The West side of Montezuma Street between Gurley and Goodwin, directly across from the Courthouse, is known as WHISKEY ROW. There are 5, maybe 6 bars located in that one block, and while I was serving time in Prescott, I did plenty of it on Whiskey Row. Here’s the proud street sign:



As I mentioned previously, the Palace Bar, where Bernard Posner and his buddies hangout, is on Whiskey Row, but the bar I liked best on the Row was MATT’S SALOON. They had a video shooting game I liked there (liked it ‘cause I was good at it) and a video trivia game that Nappy and I enjoyed testing our knowledge on during those occasions when he made weekend trips up from Phoenix to stay with me:



The following comes from Waylon Jennings’ autobiography:

“I had met Richie Albright through Tom Grasel, who hung out in a bar on Whiskey Row in Prescott called Matt’s. It would get really hot in Phoenix in the summertime, and Prescott was a lot cooler, being amost a mile high in the pines. Tom had brought Richie to Frankie’s one night, and when I came to Prescott to play the annual Fourth of July Frontier Days up there – Prescott was the original site of the first competition rodeo – we played at Matt’s, alternating with Richie’s band. He stayed put on the drums. There wasn’t much other room to sit; it was so crowded in that little bar, you weren’t able to start a fight because you couldn’t draw your hand back.”
[-page 90]

To this day there are photos on the walls at Matt’s showing Waylon Jennings in action on stage, and he’s not exaggerating - that bar was packed tight! There’s also a photo on one wall showing William Holden, Ben Johnson and Sam Peckinpah drinking at Matt’s Saloon during that period when they were making THE WILD BUNCH. Whoever labeled the photo named the wrong movie. True, Peckinpah directed Ben Johnson (and Steve McQueen) in the movie ‘Junior Bonner’ which was filmed in Prescott, but ‘The Wild Bunch’ was the masterpiece in which Peckinpah, Johnson and Holden teamed up. [Airheadzonans! They never get it right.]:





On March 13th, 1993, Nappy drove up to Prescott from Phoenix to spend the weekend with me. We began the night by going to see a boxing match he didn’t want to miss which was being shown on TV at a bar where the Old Firehouse Plaza now stands. Nappy was rooting for Humberto Gonzalez, whom he was sure would beat Michael Carbajal – a boxer Nappy didn’t like. Well, some patron across the bar from us evidently took exception to us rooting against the hometown hero, so, with an eye toward us, he became overly boisterous and animated in his cheering for Carbajal. Nappy got animated back.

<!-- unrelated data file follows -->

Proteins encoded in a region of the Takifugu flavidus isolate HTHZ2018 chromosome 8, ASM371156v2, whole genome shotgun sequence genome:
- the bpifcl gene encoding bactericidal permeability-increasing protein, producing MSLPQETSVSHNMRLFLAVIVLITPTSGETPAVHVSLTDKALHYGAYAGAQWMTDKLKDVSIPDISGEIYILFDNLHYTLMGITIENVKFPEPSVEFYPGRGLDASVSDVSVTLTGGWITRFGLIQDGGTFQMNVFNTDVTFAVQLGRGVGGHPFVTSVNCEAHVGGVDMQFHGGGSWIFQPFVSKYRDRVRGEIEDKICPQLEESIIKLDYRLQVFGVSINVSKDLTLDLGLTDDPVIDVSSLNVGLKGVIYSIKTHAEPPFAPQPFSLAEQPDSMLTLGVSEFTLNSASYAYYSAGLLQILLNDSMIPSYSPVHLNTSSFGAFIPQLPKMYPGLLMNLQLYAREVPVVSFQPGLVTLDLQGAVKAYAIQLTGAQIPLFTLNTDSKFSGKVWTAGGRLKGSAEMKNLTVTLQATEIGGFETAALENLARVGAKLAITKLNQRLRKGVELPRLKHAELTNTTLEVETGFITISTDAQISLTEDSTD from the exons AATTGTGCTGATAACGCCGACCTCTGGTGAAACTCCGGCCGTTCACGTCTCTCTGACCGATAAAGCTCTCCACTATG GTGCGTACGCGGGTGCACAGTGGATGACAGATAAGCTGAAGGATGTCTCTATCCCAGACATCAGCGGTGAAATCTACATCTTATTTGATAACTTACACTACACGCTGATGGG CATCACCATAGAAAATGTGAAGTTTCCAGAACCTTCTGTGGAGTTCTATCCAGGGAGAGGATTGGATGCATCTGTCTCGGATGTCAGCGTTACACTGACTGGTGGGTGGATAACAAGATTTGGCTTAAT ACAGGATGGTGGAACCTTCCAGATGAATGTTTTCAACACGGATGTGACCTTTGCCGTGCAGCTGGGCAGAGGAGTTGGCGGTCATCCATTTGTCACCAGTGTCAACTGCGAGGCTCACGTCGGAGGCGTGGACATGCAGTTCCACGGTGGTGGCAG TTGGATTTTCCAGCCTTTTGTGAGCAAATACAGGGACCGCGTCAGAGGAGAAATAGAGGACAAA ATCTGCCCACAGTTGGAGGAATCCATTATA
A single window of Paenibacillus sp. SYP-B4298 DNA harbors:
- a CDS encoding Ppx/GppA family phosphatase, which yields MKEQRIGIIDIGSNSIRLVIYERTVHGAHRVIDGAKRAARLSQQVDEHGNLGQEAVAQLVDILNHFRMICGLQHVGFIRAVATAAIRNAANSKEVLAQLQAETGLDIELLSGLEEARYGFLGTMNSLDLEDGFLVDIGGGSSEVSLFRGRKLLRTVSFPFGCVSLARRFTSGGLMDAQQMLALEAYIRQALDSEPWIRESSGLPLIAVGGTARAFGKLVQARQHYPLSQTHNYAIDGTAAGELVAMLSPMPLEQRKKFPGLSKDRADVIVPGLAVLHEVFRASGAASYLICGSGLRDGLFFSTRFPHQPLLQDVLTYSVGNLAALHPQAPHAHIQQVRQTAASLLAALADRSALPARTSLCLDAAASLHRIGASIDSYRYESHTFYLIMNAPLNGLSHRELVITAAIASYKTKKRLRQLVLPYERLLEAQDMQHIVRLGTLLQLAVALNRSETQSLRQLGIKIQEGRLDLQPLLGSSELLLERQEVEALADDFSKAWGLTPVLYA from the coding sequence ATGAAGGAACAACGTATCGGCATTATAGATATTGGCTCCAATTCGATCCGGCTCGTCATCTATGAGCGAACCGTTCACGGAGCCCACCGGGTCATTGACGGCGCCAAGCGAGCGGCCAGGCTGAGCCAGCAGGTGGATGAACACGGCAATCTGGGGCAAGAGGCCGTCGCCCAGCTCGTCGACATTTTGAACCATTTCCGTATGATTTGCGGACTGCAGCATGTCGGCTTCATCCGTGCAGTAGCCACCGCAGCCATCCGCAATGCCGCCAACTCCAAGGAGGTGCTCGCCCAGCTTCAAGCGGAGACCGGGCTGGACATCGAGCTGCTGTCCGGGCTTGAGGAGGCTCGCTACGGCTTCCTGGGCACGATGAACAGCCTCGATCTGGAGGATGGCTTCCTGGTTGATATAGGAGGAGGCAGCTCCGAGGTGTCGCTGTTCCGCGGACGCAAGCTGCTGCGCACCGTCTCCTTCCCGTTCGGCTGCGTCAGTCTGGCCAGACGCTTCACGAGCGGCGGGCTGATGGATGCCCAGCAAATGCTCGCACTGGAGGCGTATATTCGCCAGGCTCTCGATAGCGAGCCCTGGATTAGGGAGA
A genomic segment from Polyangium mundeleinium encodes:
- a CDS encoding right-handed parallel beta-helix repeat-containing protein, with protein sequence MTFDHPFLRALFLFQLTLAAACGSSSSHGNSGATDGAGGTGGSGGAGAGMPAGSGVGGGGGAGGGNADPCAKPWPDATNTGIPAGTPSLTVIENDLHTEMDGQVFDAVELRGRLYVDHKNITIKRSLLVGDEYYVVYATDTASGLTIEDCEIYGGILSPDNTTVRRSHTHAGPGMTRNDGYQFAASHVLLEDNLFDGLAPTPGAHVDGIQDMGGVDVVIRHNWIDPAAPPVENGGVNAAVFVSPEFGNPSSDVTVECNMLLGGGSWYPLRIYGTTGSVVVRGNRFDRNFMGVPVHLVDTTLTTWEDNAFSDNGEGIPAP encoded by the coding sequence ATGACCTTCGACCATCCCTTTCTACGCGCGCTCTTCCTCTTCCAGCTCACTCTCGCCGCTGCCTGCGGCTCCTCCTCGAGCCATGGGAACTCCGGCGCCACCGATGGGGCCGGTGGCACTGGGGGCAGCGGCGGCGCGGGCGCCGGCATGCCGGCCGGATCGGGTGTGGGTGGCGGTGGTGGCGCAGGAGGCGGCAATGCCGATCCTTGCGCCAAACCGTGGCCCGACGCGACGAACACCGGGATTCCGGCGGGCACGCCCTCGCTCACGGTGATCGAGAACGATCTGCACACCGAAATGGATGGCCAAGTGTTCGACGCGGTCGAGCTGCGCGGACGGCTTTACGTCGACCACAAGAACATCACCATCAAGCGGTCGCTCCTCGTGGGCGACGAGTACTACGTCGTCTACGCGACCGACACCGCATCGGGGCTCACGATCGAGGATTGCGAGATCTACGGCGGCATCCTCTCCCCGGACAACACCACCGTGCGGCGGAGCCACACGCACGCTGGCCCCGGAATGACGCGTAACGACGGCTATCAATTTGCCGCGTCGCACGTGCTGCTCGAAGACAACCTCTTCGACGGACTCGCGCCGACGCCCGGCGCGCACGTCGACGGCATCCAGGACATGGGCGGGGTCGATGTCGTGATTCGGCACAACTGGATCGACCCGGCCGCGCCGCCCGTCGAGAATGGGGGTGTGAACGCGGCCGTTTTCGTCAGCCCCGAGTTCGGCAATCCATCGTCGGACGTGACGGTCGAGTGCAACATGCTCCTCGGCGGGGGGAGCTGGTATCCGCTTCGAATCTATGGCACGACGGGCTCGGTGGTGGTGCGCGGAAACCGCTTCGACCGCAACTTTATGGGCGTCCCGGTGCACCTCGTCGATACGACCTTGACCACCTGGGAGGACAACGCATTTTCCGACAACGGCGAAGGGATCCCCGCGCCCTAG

Gonzalez was “showing Carbajal a lesson” in the ring until he got careless and was KO’d in the 7th round. This put Nappy in a bit of a foul mood. On our way out, we had to walk right past the Carbajal fan, and I was hoping he wouldn’t say anything to Nappy. My brother stands just five feet, six inches off the ground but, trust me, he’s the last guy in the bar you wanna fight. Well, fortunately, the other patron didn’t say a word and we left without incident. [By the way, Gonzalez beat Carbajal in their rematch, and beat him yet again in the rubber match.]

Although unplanned, Nappy and I then began drinking our way up Whiskey Row. The first bar we walked into was The Bird Cage Saloon (not to be confused with the fabulous Bird Cage Theatre in Tombstone). Here’s a picture of it:



My Brother and I had a couple of drinks in The Bird Cage Saloon and went to leave. I was behind Nappy and we were heading for the door when some guy stopped me by grabbing my shoulder a little more firmly than one ought to touch a stranger. I turned and saw a rather large, beefy guy I’d never seen before who said, “Hey, man, I like your coat.” In those days I often wore a Western duster, similar to what you see in movies like ‘Pale Rider’ and ‘Once Upon A Time In The West.’ “Thanks,” I said, knowing full well that this conversation was really just a prelude to a fight, or “fisticuff foreplay.” Most of you guys know what I mean; a bully will make seemingly innocent remarks leading to that point where he says, “What’d you call my Mama?” and then it’s on.

Well, I knew this guy was spoiling for a fight, but why, I couldn’t say. Maybe because I’m not a whole lot bigger than Nappy is, or maybe because I just looked “too cool” in the duster. But whatever reason, the small talk continued while a part of my mind was standing outside of the situation, observing it and being somewhat amused by it. I felt like I was on a school playground again.